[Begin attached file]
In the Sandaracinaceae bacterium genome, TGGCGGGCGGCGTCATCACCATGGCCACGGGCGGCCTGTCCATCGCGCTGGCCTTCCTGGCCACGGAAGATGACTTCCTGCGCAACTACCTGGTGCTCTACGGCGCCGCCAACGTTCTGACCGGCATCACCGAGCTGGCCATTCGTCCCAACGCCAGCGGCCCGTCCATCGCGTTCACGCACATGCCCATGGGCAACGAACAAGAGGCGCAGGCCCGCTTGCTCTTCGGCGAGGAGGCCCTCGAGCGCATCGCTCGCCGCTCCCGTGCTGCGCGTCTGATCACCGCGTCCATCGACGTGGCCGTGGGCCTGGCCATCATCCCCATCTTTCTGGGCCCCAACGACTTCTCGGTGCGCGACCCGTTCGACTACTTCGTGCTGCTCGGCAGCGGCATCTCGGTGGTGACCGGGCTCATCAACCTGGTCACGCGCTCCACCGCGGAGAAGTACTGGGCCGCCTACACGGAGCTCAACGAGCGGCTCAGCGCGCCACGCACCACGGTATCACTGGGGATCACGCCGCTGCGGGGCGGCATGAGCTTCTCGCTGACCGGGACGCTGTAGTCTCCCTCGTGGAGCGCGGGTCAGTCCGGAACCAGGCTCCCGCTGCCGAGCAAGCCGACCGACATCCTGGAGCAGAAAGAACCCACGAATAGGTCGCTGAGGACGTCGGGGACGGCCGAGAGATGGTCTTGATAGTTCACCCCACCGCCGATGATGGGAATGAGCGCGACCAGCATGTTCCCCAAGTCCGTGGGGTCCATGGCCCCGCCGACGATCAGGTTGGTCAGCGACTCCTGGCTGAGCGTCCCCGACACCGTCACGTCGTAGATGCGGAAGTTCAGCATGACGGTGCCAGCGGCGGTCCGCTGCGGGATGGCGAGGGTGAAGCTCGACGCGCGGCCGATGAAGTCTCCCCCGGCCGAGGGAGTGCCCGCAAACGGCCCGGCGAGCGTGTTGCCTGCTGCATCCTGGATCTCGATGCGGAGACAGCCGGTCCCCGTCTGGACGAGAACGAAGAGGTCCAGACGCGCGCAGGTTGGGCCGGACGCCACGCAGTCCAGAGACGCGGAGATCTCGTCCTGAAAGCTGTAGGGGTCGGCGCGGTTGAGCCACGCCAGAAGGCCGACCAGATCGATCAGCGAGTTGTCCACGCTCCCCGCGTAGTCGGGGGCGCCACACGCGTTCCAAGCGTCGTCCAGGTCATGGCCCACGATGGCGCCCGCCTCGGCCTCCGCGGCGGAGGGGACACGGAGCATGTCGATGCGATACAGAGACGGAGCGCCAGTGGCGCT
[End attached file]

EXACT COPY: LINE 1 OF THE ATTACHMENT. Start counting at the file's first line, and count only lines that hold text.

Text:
In the Sandaracinaceae bacterium genome, TGGCGGGCGGCGTCATCACCATGGCCACGGGCGGCCTGTCCATCGCGCTGGCCTTCCTGGCCACGGAAGATGACTTCCTGCGCAACTACCTGGTGCTCTACGGCGCCGCCAACGTTCTGACCGGCATCACCGAGCTGGCCATTCGTCCCAACGCCAGCGGCCCGTCCATCGCGTTCACGCACATGCCCATGGGCAACGAACAAGAGGCGCAGGCCCGCTTGCTCTTCGGCGAGGAGGCCCTCGAGCGCATCGCTCGCCGCTCCCGTGCTGCGCGTCTGATCACCGCGTCCATCGACGTGGCCGTGGGCCTGGCCATCATCCCCATCTTTCTGGGCCCCAACGACTTCTCGGTGCGCGACCCGTTCGACTACTTCGTGCTGCTCGGCAGCGGCATCTCGGTGGTGACCGGGCTCATCAACCTGGTCACGCGCTCCACCGCGGAGAAGTACTGGGCCGCCTACACGGAGCTCAACGAGCGGCTCAGCGCGCCACGCACCACGGTATCACTGGGGATCACGCCGCTGCGGGGCGGCATGAGCTTCTCGCTGACCGGGACGCTGTAGTCTCCCTCGTGGAGCGCGGGTCAGTCCGGAACCAGGCTCCCGCTGCCGAGCAAGCCGACCGACATCCTGGAGCAGAAAGAACCCACGAATAGGTCGCTGAGGACGTCGGGGACGGCCGAGAGATGGTCTTGATAGTTCACCCCACCGCCGATGATGGGAATGAGCGCGACCAGCATGTTCCCCAAGTCCGTGGGGTCCATGGCCCCGCCGACGATCAGGTTGGTCAGCGACTCCTGGCTGAGCGTCCCCGACACCGTCACGTCGTAGATGCGGAAGTTCAGCATGACGGTGCCAGCGGCGGTCCGCTGCGGGATGGCGAGGGTGAAGCTCGACGCGCGGCCGATGAAGTCTCCCCCGGCCGAGGGAGTGCCCGCAAACGGCCCGGCGAGCGTGTTGCCTGCTGCATCCTGGATCTCGATGCGGAGACAGCCGGTCCCCGTCTGGACGAGAACGAAGAGGTCCAGACGCGCGCAGGTTGGGCCGGACGCCACGCAGTCCAGAGACGCGGAGATCTCGTCCTGAAAGCTGTAGGGGTCGGCGCGGTTGAGCCACGCCAGAAGGCCGACCAGATCGATCAGCGAGTTGTCCACGCTCCCCGCGTAGTCGGGGGCGCCACACGCGTTCCAAGCGTCGTCCAGGTCATGGCCCACGATGGCGCCCGCCTCGGCCTCCGCGGCGGAGGGGACACGGAGCATGTCGATGCGATACAGAGACGGAGCGCCAGTGGCGCT